Over the next several months, the Home Builders Institute (HBI), the workforce development arm of NAHB, will be visiting cities around the country to talk up a new training tool to help contractors reduce jobsite falls among their Hispanic workers.
This program, called Sed de Saber-Construction Edition, is the Institute’s response to a new directive that the U.S. Occupational Safety and Health Administration (OSHA) issued last month that rescinds a former directive dating back to 1994, when residential builders were allowed to bypass fall-protection requirements.
Since then, NAHB has continued to develop a series of jobsite safety training programs. The association recently received a $220,000 grant from the Department of Labor specifically for fall-protection training, says Rob Matuga, NAHB’s vice president of labor safety and health policy.
NAHB and OSHA jointly developed the safety standards that form the starting point for HBI’s new training regimen that over a 20-week period teaches Hispanic workers construction terminology and has users understanding and speaking conversational English. HBI is charging companies $50 per month per employee for this training, which it’s offering through local partners such as community colleges and Catholic Charities.
“The challenge, even for an organization of NAHB’s size, is to create and disseminate practices that have a statistically significant impact on the number of casualties,” explains Sergio Salmeron, HBI’s director of Hispanic/Latino Affairs, who’s spearheading the training initiative. “We believe that teaching Construction ESL [English as a second language] and Safety to Latino workers will impact these workers' colleagues too, and it just makes sense for our industry.”
HBI is introducing this training program at a time when fatal occupational injuries have been declining. The latest data from the U.S. Bureau of Labor Statistics find that workplace deaths decreased by 16.8% to 4,340 in 2009. Falls accounted for 12% of workplace fatalities that year and were down 27% from fatal workplace falls in 2007.
About half of all fall-related deaths occur in the construction sector. Overall fatalities from construction decreased by 16% in 2009, following a 19% drop in 2008. These data, of course, are attributable in part to the significant decline in residential and non-residential construction activity during the recession. Nevertheless, fatal injuries involving workers in the construction of buildings fell by 27% last year.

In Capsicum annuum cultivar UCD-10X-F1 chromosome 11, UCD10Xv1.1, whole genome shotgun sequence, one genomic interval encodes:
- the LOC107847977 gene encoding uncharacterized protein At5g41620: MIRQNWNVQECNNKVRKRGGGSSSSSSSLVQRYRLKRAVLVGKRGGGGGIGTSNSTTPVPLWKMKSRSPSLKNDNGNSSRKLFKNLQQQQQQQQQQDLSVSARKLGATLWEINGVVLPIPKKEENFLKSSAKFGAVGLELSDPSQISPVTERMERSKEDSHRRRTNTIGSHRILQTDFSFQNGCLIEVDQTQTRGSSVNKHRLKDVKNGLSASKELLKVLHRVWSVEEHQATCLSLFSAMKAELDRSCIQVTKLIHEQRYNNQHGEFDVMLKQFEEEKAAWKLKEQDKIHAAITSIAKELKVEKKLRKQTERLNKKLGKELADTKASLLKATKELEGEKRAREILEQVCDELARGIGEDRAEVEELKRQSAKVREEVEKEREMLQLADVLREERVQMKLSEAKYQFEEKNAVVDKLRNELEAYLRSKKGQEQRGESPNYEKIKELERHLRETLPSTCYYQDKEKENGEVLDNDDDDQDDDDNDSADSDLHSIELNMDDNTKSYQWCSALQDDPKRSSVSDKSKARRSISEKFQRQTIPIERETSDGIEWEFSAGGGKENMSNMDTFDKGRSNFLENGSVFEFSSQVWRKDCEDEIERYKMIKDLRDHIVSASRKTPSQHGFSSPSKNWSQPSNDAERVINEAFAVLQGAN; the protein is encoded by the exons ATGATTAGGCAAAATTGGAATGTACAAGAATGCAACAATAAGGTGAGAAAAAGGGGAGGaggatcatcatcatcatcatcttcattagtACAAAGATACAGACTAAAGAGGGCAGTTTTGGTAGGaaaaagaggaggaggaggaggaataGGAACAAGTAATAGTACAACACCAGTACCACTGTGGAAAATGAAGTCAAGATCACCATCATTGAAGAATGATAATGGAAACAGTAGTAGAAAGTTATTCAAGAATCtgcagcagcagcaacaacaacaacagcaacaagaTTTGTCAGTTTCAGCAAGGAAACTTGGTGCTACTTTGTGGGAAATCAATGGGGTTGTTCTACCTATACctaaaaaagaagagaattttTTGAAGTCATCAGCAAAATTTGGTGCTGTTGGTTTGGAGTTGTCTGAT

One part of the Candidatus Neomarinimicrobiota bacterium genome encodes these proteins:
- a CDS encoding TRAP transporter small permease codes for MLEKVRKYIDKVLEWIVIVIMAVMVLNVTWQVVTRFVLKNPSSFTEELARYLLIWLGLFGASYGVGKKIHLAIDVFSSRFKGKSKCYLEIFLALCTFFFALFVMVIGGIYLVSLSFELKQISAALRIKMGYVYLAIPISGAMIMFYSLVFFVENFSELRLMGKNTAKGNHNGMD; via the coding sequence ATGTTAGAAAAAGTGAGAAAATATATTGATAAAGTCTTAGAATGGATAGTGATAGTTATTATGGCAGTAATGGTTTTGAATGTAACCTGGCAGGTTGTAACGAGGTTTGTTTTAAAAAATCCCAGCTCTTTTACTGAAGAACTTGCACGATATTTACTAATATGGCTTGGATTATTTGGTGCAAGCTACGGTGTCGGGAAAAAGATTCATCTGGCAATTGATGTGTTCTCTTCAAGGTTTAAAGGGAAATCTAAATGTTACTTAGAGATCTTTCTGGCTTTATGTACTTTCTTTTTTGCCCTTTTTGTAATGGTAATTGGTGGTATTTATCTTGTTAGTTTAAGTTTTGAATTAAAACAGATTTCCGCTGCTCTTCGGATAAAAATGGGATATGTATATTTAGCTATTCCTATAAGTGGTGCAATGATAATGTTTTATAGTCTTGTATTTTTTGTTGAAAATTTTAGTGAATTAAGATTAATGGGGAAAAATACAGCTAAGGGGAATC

Hispanics workers accounted for 668, or 15.4%, of all workplace fatalities last year, according to BLS data. Of that total, 20% of those Hispanic worker deaths were caused by falls, and BLS data have shown that Hispanics in some years have accounted for as many as one-third of all deaths caused by falls from residential roofs.
In early December, HBI launched the first of its series of safety summits in New Orleans, where it presented its program over three days. That presentation, says Salmeron, drew between 300 and 400 participants who included construction workers. It included videos as well as a live performance that, Salmeron says, showed in a humorous way Hispanic workers struggling with their language barriers.
“The language barrier is huge, and a Spanish-speaking supervisor isn’t always at the jobsite,” says Salmeron, who believes that builders that adopt this training program are making a statement that they are no longer taking a lax attitude toward workplace safety. “It’s not just an issue of keeping OSHA off your back. It’s about creating synergies among your workers.”
HBI’s next safety summit will be in Raleigh, N.C., and the Istitute has summits planned for Chicago and Los Angeles. As part of its pitch, HBI recommends that builders and contractors consider hiring risk management companies to assess their jobsite safety needs. He concedes, however, that getting builders on board with this at a time when many are still struggling to make ends meet is a tough sell.
John Caulfield is senior editor for Builder magazine.